Shakespeare’s Globe Theatre is somewhere that I have wanted to visit for a long time, and I was very fortunate that my first (but certainly not my last) visit there was to see this wonderful production of one of Shakespeare’s best-loved comedies.
Briefly, the story of As You Like It centres on Rosalind, the daughter of a Duke who has been banished from his own court by his brother. Rosalind has been allowed to stay at the court because the new Duke’s daughter Celia (Rosalind’s cousin) and she are great friends, but the new Duke worries that Rosalind might commit treason and banishes her from the court too, but not before Rosalind has met and instantly fallen for Orlando, a young man who has been denied his birthright by his older brother. Rosalind and Celia run away to the Forest of Arden, with Rosalind disguised as a man named Ganymede, and Celia disguised as a servant girl named Aliena. There, Rosalind again meets Orlando, who is pining for her, but doesn’t realise that his new friend is in fact the girl he fell in love with at the court.
Meanwhile, young shepherd Silvius is in love with shepherdess Phebe, but she in turn has fallen for a young man named Ganymede (!) And there are also love problems for Touchstone, the court jester who has accompanied Rosalind and Celia on their adventure. I don’t think it’s giving anything away to say that it all gets sorted out in the end, but there is much confusion and – for the audience – much hilarity along the way.
As You Like It is one of my favourite comedies, and this production was simply superb. Michelle Terry was absolutely wonderful as Rosalind – captivating and funny, and frankly adorable. I also loved Simon Harrison as Orlando, and was not the only female in the audience to share in Rosalind’s delight when he took his shirt off near the beginning of the play! James Garnon, who will be familiar to many who have been to the Globe before (or who, like me, have watched televised performances from the Globe) played Jacques, the melancholy, cynical Lord, who lives with the banished Duke and his men in the forest. This character can occasionally seem surplus to requirements (apart from his famous All the World’s A Stage speech, and his Seven Ages of Man speech), but in the capable hands of Garnon, Jacques was not only enjoyable, but actually essential to the play. Special mention also to Ellie Piercey as Celia – who has ALWAYS been one of my favourite characters in this play – and Daniel Crossley as Touchstone. (Touchstone is another very divisive character, with many people finding him annoying or pointless; however, in this production, he was lovable, funny and – unexpectedly – a marvellous tap dancer!)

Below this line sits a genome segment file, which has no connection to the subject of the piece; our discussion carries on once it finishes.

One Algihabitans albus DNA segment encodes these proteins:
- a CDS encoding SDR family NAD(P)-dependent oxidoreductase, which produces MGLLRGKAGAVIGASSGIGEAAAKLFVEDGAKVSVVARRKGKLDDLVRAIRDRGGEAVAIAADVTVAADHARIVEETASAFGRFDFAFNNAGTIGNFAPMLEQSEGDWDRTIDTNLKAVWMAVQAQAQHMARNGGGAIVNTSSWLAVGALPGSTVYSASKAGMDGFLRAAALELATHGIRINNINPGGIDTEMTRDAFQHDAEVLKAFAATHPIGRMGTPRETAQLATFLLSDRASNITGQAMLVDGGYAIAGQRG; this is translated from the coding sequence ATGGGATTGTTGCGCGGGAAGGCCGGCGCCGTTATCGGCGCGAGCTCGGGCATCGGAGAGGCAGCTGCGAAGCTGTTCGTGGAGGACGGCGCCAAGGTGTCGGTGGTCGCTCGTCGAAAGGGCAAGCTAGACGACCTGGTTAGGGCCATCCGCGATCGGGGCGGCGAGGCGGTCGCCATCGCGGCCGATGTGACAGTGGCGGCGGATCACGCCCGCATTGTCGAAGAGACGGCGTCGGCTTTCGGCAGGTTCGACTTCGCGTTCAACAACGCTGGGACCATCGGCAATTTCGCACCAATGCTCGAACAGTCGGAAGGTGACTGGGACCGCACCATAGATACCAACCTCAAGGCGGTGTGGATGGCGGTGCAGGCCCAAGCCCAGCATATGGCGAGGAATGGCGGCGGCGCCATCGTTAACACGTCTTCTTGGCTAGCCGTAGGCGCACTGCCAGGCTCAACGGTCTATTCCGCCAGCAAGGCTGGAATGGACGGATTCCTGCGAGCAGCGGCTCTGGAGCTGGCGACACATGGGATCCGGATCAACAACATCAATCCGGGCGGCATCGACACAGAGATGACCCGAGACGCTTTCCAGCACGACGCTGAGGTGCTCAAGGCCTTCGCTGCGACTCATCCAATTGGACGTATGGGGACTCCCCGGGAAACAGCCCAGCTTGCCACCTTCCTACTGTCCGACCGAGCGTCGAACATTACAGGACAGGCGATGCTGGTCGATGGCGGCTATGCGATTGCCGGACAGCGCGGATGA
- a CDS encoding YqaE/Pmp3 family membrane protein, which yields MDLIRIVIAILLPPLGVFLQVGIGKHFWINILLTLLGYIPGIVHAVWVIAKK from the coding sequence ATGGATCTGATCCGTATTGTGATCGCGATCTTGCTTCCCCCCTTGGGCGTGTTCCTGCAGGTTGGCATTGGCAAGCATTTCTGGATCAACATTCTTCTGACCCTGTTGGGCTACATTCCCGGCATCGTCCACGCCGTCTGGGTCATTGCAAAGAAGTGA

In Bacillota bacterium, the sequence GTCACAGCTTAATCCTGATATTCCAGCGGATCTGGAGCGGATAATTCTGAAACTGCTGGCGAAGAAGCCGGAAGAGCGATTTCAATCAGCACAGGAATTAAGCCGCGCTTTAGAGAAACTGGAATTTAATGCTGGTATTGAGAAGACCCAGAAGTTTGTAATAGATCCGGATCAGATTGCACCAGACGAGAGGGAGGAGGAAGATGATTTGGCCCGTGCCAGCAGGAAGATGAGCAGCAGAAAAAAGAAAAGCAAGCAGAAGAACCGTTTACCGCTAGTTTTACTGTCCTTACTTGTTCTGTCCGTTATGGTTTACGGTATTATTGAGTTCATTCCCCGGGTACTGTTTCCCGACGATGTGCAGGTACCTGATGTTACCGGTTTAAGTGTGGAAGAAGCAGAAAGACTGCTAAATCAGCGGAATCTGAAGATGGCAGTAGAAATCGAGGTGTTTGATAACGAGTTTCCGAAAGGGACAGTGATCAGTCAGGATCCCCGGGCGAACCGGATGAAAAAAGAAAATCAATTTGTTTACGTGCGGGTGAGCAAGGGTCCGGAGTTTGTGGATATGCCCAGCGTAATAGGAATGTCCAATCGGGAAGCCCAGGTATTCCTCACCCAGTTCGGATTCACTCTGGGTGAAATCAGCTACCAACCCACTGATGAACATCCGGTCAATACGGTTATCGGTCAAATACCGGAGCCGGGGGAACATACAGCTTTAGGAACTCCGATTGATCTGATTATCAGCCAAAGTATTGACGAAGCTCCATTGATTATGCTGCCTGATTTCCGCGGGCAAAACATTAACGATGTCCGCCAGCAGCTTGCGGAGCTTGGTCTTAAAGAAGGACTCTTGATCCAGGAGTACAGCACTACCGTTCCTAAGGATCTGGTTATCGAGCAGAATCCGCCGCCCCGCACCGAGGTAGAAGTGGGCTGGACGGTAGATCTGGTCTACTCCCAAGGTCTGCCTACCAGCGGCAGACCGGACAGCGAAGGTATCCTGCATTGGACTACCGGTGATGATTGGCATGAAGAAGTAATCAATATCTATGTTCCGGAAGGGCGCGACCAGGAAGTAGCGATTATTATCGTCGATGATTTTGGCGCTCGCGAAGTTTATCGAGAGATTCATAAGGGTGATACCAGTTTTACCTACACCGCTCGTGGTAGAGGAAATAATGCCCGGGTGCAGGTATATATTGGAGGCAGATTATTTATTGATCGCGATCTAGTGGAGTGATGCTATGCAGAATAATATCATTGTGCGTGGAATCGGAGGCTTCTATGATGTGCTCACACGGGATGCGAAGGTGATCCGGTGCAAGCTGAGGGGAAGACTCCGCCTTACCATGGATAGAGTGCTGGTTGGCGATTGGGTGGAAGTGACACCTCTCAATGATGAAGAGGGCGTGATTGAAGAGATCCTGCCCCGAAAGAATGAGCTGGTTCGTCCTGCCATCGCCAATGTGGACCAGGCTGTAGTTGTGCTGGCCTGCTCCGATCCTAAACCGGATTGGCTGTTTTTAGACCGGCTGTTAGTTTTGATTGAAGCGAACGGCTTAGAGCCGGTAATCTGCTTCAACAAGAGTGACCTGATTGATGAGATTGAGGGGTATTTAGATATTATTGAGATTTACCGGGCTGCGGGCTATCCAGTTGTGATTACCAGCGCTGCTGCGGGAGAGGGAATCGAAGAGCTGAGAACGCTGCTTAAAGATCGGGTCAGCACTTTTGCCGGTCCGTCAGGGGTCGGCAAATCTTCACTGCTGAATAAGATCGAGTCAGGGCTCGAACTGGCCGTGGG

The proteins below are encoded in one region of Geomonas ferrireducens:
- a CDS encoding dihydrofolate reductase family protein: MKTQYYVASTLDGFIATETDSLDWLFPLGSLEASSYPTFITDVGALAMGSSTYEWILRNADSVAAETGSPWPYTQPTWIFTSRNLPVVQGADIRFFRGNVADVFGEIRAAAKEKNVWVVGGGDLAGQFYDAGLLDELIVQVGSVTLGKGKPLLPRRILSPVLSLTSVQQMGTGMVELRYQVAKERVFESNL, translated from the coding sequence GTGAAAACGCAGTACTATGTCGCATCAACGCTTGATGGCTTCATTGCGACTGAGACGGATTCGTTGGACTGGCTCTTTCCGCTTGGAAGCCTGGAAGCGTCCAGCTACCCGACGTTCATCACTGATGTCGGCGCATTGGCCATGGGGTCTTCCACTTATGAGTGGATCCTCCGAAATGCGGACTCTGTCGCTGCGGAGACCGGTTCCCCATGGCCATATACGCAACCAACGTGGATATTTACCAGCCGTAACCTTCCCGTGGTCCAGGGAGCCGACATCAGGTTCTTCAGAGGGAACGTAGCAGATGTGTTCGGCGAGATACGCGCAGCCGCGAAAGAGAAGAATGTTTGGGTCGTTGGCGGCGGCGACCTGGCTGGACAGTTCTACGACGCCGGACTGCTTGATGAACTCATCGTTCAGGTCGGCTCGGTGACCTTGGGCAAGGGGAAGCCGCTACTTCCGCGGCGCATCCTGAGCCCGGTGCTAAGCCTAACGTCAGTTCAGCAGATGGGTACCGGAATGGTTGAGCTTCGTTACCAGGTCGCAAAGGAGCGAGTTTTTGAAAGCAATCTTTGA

To say that the play was funny would be a huge understatement. It was actually hilarious, largely due to the gutsy and uninhibited performance of Michelle Terry, and the whole audience seemed very appreciative of the entire, excellent cast.
To sum up – a wonderful production, in a beautiful setting. If you get chance to see this play, take it – you won’t regret it!
(Click here for more information about Shakespeare’s Globe Theatre, or this production.)